Union Tools concrete rake with wooden handle and black head.
Photo: Amazon

Best For: Moving and leveling wet concrete mix while pouring
Our Recommendation: Union Tools Razorback Concrete Rake on Amazon for $51.46
The Union Tools Razorback Concrete Rake features a hardwood handle, a 20-inch steel head, and a rebar hook to make concrete pouring an easier job.

Concrete rakes are heavy-duty tools used to drag and level large piles of wet concrete mix. They’re typically wooden-handled and feature heavy-duty steel heads. Some may even feature a rebar hook designed to allow the user to lift the rebar grid so concrete can flow underneath it. 

This is really the only use for a concrete rake, however, as they don’t have tines so they won’t dig into soil, gravel, or thatch. For that reason, some DIYers may choose to forgo a concrete rake and simply use a shovel. This is a slower process, but doesn’t require investing in a tool they’ll only use once.

15. Ash Rake

Onlyfire Ash Tool with black head and wooden handle.
Photo: Amazon

Best For: Removing ash from grills and moving charcoal around as needed
Our Recommendation: Onlyfire Ash Tool at Amazon for $14.99
The Onlyfire Ash Tools features all-metal construction (aside from the wooden handle) and can remove ash and move charcoal while keeping the user’s hand 21 inches from the heat.

An ash rake is designed for removing charcoal ash from the bottom of a barbecue grill, keeping it from choking air flow and flying up onto the food. It can also move charcoal briquettes around while they’re hot. 

These rakes don’t have tines and are shaped more like scoopers, but they can pull ash to the edge or scoop into the catch can for quick and easy removal. Also, they’re almost always metal to prevent heat from melting any of their parts. They come in varying sizes, so shoppers should choose one that fits their grill.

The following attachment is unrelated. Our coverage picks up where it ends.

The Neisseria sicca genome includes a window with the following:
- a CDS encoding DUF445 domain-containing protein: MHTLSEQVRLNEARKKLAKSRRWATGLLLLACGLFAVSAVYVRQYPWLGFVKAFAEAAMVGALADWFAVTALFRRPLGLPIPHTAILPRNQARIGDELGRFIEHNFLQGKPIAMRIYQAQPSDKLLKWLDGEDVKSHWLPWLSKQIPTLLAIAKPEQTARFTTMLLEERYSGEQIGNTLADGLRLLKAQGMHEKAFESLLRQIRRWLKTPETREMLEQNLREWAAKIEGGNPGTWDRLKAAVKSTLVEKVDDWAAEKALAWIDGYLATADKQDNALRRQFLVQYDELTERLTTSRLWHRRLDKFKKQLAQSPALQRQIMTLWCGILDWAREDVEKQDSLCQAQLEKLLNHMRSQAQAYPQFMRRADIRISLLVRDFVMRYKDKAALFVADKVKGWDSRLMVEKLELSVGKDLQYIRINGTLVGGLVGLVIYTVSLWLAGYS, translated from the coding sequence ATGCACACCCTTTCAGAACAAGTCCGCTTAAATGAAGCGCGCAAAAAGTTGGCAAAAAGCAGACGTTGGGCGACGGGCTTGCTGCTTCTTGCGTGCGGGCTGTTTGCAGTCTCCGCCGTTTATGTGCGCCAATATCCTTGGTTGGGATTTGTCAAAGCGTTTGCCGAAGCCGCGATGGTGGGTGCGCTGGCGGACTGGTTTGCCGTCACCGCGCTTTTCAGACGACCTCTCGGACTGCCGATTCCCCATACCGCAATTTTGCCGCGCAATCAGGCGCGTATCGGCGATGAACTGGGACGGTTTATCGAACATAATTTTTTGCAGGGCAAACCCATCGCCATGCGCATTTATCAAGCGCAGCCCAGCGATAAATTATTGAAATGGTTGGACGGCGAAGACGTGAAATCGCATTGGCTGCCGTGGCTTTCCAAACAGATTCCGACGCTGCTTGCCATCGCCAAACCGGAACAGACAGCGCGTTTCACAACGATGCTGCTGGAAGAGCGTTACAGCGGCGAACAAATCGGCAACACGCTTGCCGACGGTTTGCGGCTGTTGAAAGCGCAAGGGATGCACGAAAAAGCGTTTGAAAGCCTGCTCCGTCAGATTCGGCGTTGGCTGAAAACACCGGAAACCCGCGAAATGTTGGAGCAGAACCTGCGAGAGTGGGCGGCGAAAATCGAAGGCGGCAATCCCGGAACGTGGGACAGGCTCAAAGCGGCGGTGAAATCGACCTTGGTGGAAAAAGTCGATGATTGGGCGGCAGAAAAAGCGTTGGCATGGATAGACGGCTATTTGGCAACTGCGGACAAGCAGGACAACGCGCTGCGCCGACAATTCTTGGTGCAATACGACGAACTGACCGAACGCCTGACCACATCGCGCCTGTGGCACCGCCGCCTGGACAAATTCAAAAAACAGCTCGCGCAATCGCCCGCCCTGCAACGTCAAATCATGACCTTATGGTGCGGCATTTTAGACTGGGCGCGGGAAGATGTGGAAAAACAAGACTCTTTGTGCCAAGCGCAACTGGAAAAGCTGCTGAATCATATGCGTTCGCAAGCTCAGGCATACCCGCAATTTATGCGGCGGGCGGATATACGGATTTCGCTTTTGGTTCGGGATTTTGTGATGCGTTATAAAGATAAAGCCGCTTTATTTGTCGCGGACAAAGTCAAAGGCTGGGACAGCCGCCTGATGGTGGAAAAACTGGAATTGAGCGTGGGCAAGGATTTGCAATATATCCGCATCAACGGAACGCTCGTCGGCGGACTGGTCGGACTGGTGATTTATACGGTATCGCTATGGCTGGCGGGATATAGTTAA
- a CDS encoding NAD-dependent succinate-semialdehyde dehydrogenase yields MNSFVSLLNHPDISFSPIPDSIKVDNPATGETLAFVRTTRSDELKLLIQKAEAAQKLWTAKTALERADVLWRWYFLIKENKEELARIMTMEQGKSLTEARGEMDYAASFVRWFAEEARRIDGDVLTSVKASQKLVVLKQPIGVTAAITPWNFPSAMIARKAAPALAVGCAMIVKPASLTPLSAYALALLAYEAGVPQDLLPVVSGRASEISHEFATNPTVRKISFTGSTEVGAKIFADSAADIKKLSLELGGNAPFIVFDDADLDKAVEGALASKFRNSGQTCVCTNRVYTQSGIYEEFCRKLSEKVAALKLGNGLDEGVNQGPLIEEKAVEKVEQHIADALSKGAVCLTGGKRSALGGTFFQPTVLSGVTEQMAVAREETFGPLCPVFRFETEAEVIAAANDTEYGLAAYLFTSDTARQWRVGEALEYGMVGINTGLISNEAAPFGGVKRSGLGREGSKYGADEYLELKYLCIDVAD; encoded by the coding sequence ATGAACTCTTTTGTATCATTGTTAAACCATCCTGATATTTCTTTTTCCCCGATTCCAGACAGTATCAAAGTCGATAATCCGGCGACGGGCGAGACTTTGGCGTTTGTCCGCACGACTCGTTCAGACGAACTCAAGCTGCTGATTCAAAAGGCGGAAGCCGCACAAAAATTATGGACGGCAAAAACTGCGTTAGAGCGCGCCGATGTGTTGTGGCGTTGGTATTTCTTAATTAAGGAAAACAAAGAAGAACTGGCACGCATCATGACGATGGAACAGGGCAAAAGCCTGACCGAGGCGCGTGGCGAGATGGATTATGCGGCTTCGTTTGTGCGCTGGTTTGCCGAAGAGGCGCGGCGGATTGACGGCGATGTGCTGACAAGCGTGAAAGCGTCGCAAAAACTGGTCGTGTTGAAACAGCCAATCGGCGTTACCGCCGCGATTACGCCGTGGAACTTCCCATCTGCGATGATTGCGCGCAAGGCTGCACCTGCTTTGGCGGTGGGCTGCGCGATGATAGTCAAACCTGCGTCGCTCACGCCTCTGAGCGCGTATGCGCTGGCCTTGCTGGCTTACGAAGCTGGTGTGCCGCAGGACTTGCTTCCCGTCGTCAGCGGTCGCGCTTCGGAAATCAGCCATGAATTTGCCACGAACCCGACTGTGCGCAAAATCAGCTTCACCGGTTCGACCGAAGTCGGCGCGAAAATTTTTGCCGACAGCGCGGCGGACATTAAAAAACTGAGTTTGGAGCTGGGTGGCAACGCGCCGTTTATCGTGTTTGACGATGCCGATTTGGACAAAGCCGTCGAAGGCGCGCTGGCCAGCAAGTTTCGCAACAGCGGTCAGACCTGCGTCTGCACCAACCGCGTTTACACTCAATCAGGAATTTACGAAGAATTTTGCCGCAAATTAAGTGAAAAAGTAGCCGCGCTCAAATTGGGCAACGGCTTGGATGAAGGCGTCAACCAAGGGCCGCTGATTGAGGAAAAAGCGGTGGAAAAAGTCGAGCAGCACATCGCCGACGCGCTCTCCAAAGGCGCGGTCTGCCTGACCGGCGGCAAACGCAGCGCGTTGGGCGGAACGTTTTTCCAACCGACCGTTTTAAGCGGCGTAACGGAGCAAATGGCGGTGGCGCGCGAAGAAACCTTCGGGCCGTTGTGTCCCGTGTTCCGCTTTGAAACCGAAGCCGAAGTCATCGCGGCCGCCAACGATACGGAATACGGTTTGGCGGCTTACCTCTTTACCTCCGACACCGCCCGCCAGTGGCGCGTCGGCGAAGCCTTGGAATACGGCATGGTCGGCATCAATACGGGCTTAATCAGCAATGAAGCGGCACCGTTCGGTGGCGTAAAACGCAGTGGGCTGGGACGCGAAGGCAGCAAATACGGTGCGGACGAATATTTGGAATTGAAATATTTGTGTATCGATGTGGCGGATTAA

16. Zen Garden Rake

Zen garden rakes made of bamboo.
Photo: Amazon

Best For: Raking relaxing patterns into miniature or full-size zen gardens
Our Recommendation: Supvox 3-piece mini rake set at Amazon for $9.11
Made of bamboo, these three rakes create variously shaped lines in zen garden sand. Each is about 5.5 inches long.

Zen gardens are incredibly calming; folks who have these types of gardens use special wooden rakes with different tines to create intricate patterns in the sand for relaxation. Options include rounded tines, triangular tines, and hooked tines. They come in large sizes for full-size Zen gardens but also smaller sizes for the miniature Zen gardens most folks are familiar with. 

Traditional Zen garden rakes are made from bamboo. Bamboo is actually a fast-growing grass, and while this is the traditional choice, standard wooden tools in miniature sizes are more common today.

17. Fire Rake

Fire rake with steel head and wooden handle.
Photo: Amazon

Best For: Creating firebreaks to prevent the spread of wildfires
Our Recommendation: FIREHUNTER McLeod fire rake at Amazon for $79.51
The McLeod fire rake features a heavy-duty carbon steel head with a hardwood handle.

Fire rakes see a completely different type of use than most other rakes. These rakes are designed to be used by woodland firefighters and emergency personnel to stop fires from growing and spreading. They typically have heavy-duty heads with deep, widely spaced tines. This allows the user to grab a lot of material quickly and drag it, forming what’s known as a “firebreak,” or a soil trench devoid of flammable materials. 

Many fire rakes also feature a shovel or hoe on the other side of the tines. This is meant for chopping and digging, helping firefighters further remove flammable materials. 

Final Thoughts

Rakes come in all sizes and shapes, and their primary function is to help gather or spread out material. Most DIY landscapers and gardeners can get by with just a few different types of rakes. For those tackling special projects, such as clearing moss from a pond or picking berries, there’s often a rake out there to help.

Prices listed here are accurate as of July 10, 2024.